‘Samskara’ by U.R. Ananthamurthy (originally written in Kannada) is a novel that raises multiple questions. As pointed out by A.K. Ramanujam ‘question is raised; kept alive, despite possible solutions; maintained, till profounder questions are raised. Answers are delayed until the question is no longer relevant.’ But my point of interest lies in the novel’s treatment of the very religious texts that form the basis of a socio-religious organization. One finds in the novel a pointed critique of a society where the religious text is allowed to become more important than the people living by its tenets. The interpreters, preachers as well as the followers are held captive by the words of the text leading to a consequent dismissal of the lives that breathe outside it.
Naranappa, a Brahman who drinks alcohol, eats meat and loves a ‘low-caste prostitute’ woman lives his life questioning the brahminical ways of the Agrahara. His death leaves the Agrahara perplexed as the Brahmins do not wish to do his death rite from the fear of losing their Brahmin hood. Praneshacharya, the Brahmin protagonist claimed to be the ‘Crest-Jewel of Vedanta philosophy’ is expected to find the answer to this problem in religious texts. He tries to find the answer ‘Among his palm leaf texts, riffling them for the right and lawful answer.’ This pursuit leads him to critique the very relevance of seeking answers to contemporary problems in texts that were written ages ago.
The world of the Agrahara is determined by laws, just like any other form of social organization. The conflict arises when these religious laws are received in isolation to the social context in which they were written. They are a product of a certain society that no longer exists and hence, one cannot find solutions for contemporary issues in their words. This problem finds an expression in the following words from the novel ‘Afraid of admitting that the book of Dharma had no solution to the present dilemma…it is because times are getting worse that such dilemmas torment us..’. Times are different and as social relations change, the society requires an interrogation of these laws.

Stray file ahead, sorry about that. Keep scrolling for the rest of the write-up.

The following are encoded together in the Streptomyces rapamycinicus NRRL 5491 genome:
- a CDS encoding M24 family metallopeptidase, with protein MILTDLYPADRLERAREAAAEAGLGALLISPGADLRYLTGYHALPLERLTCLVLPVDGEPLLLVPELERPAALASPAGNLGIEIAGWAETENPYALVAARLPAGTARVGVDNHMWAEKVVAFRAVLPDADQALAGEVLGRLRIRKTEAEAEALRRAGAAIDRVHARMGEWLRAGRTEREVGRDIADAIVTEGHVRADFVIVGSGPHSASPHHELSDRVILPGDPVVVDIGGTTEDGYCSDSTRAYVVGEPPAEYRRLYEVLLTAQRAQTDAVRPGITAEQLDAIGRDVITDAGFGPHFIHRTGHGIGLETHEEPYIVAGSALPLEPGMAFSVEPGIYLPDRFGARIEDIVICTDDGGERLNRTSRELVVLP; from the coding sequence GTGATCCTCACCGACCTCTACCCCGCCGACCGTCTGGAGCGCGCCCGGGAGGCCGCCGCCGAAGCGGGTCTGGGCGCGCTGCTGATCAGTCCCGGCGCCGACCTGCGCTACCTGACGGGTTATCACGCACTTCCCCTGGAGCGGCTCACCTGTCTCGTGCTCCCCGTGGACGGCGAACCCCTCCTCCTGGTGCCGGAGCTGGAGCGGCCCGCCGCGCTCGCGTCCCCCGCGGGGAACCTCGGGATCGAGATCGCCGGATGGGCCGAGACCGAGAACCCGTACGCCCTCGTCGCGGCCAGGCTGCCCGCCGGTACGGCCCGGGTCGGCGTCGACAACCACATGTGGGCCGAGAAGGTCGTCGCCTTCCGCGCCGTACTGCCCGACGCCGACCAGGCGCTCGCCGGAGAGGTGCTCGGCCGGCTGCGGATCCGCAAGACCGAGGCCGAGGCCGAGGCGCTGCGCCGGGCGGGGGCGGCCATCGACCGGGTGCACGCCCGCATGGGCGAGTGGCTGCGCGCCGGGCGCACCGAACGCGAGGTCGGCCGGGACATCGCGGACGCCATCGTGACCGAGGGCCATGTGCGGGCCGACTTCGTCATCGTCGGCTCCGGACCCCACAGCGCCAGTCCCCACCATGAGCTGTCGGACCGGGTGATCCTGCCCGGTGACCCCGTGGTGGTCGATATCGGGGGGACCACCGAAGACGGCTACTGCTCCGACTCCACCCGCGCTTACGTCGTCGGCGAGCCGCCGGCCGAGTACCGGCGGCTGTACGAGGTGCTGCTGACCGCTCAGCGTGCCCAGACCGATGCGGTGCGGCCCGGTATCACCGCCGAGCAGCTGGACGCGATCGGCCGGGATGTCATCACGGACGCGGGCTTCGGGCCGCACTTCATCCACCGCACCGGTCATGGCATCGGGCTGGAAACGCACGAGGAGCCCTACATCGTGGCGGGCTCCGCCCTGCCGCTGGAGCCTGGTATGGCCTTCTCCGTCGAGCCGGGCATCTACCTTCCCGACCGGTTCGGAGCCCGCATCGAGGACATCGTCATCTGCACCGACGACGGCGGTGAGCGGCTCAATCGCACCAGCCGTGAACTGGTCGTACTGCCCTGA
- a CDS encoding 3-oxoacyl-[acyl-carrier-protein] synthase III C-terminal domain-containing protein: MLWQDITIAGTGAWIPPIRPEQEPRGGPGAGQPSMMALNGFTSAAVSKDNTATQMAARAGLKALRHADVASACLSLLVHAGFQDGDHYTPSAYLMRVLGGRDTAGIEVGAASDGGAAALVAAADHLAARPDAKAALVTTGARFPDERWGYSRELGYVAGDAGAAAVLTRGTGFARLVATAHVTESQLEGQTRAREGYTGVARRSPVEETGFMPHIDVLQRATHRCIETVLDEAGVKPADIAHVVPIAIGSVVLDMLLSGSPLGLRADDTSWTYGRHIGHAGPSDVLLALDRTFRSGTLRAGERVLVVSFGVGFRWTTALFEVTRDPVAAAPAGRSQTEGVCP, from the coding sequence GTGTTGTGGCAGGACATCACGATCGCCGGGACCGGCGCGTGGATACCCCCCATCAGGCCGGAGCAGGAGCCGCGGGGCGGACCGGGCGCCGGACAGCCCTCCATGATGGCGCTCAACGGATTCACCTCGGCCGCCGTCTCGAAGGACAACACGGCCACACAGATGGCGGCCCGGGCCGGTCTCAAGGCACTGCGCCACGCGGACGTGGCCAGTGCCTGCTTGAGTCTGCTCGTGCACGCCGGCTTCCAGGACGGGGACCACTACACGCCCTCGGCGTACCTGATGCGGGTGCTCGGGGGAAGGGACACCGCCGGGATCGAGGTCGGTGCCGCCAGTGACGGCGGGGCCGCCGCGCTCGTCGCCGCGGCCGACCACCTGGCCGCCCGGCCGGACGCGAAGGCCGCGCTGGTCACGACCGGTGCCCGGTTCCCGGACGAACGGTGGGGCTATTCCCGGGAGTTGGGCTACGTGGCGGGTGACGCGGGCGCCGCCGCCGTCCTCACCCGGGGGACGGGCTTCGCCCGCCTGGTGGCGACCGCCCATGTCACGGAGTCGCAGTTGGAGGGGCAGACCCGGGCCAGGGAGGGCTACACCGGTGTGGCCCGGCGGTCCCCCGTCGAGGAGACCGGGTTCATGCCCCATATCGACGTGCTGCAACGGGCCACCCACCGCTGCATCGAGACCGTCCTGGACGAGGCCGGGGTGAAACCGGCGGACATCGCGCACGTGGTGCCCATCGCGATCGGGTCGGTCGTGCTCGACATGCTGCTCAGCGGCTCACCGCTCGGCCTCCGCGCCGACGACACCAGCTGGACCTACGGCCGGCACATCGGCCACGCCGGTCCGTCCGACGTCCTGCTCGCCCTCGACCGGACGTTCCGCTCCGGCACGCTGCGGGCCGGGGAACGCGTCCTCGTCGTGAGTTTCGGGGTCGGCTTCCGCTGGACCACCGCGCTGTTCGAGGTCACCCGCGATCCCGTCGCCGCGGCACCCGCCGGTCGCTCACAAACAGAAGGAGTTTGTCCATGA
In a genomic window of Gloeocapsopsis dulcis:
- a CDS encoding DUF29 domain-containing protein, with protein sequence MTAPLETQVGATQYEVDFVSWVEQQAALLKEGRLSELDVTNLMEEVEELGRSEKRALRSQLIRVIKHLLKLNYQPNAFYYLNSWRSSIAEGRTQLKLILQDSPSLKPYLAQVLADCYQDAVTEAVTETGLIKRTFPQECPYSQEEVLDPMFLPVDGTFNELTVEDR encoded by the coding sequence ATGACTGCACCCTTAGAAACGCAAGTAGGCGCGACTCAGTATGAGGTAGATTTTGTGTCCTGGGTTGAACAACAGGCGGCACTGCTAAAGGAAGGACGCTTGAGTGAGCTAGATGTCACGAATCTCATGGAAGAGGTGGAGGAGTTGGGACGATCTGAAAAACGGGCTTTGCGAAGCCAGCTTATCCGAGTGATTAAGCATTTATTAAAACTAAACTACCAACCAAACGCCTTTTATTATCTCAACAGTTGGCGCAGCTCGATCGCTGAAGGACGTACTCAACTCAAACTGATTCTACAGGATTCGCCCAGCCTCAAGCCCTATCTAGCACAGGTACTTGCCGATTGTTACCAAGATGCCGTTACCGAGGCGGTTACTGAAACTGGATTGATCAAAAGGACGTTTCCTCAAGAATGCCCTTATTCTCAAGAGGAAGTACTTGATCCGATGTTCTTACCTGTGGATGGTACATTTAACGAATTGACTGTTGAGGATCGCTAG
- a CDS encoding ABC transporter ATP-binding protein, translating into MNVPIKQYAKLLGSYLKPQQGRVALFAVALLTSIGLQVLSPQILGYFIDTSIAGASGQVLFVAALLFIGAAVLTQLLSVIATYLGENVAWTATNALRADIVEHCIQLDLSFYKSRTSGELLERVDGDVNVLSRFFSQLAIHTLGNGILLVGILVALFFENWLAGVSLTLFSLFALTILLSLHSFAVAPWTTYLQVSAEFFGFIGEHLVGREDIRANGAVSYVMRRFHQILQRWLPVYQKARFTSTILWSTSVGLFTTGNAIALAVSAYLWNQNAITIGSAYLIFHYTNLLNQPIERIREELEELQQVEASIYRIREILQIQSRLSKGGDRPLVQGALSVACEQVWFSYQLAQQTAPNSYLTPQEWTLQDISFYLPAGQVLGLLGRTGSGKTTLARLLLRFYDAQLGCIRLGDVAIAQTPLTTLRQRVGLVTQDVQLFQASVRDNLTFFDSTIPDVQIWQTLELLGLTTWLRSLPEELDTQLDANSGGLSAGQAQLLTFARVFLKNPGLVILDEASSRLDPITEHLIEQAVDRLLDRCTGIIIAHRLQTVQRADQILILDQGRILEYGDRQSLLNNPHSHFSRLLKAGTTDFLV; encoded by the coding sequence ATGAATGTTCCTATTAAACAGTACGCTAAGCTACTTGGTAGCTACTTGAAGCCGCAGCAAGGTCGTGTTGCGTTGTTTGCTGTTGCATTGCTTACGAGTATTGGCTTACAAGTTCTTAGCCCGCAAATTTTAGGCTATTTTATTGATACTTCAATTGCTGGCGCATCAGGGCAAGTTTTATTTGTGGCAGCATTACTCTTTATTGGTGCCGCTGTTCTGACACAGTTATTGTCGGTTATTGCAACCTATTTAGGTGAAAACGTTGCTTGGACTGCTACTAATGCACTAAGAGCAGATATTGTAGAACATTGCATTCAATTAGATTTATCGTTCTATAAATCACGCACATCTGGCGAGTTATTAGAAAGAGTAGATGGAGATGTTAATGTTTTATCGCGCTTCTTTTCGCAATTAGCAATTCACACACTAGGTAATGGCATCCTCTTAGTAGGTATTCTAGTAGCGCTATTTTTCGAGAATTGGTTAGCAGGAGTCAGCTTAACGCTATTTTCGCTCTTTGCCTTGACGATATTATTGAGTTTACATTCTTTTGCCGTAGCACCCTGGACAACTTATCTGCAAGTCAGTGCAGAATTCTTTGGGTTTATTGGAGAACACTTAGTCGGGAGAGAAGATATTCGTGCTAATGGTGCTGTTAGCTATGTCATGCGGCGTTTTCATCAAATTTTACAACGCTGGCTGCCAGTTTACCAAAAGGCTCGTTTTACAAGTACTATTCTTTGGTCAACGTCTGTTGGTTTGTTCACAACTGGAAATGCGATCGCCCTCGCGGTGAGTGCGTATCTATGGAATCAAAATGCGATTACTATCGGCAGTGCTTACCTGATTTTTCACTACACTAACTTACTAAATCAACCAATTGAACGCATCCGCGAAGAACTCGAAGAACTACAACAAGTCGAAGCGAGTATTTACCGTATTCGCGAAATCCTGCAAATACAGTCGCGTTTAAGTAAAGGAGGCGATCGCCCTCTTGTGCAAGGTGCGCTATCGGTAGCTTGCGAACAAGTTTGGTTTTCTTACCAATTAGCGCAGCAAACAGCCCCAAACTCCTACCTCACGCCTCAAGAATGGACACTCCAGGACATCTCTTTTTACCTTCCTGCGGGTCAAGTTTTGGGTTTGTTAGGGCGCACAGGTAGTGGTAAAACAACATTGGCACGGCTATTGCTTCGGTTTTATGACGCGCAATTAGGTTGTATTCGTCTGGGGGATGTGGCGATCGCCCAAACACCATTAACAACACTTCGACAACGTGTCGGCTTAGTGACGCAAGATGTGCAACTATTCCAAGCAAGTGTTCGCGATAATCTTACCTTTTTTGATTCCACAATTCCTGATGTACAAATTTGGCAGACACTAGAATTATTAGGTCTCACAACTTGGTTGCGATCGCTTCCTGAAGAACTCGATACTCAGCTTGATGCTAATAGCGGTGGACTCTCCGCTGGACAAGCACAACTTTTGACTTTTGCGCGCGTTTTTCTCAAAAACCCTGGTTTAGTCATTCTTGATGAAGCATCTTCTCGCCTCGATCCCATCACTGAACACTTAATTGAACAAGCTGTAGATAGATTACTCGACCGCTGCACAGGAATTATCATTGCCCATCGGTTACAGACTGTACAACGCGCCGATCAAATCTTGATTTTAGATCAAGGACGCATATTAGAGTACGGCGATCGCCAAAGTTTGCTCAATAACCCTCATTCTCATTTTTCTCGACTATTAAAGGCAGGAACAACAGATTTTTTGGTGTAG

Even the Brahmins who are the so-called upholders of these laws are bound by them. Brahmins derive power out of their authority to interpret these texts, but this is an attributed power instead of an acquired one and hence, is more vulnerable to damage. ‘The darkness of Brahmin heads filled with chants they did not understand.’ The desire and the ability to understand the texts is lost and as Praneshacharya in his moment of his helplessness points out ‘God has become to me a set of tables, learned by rote. Not an awareness, a wonder…’ It creates a stagnating society, a society that reads the Vedas, the Puranas but refuses to go beyond them. This captivity is what leads to intolerance whereby the text is seen as paramount to the human ability to reason.
Conflict is the essence of life. The odious decline of the Agrahara signifies that a social organization that is not amenable to change is doomed to extinction. If a society does not engage in a debate with the forces that hold it captive, it will eventually fall apart. Praneshacharya ponders ‘I didn’t try to solve it for myself. I depended on God, on the old law books.’ He finds his release in accepting his actions and being answerable for their execution. ‘We shape ourselves through our choices, bring form and line to this thing we call our person… I am not free until I realize that the turning is also my act, I am to answer for it.’ Hence, the answer to captivity is not just release, but the movement that this release causes. It is not about closures or conclusions but about conflicts and questions.
– Ashwini Rajpoot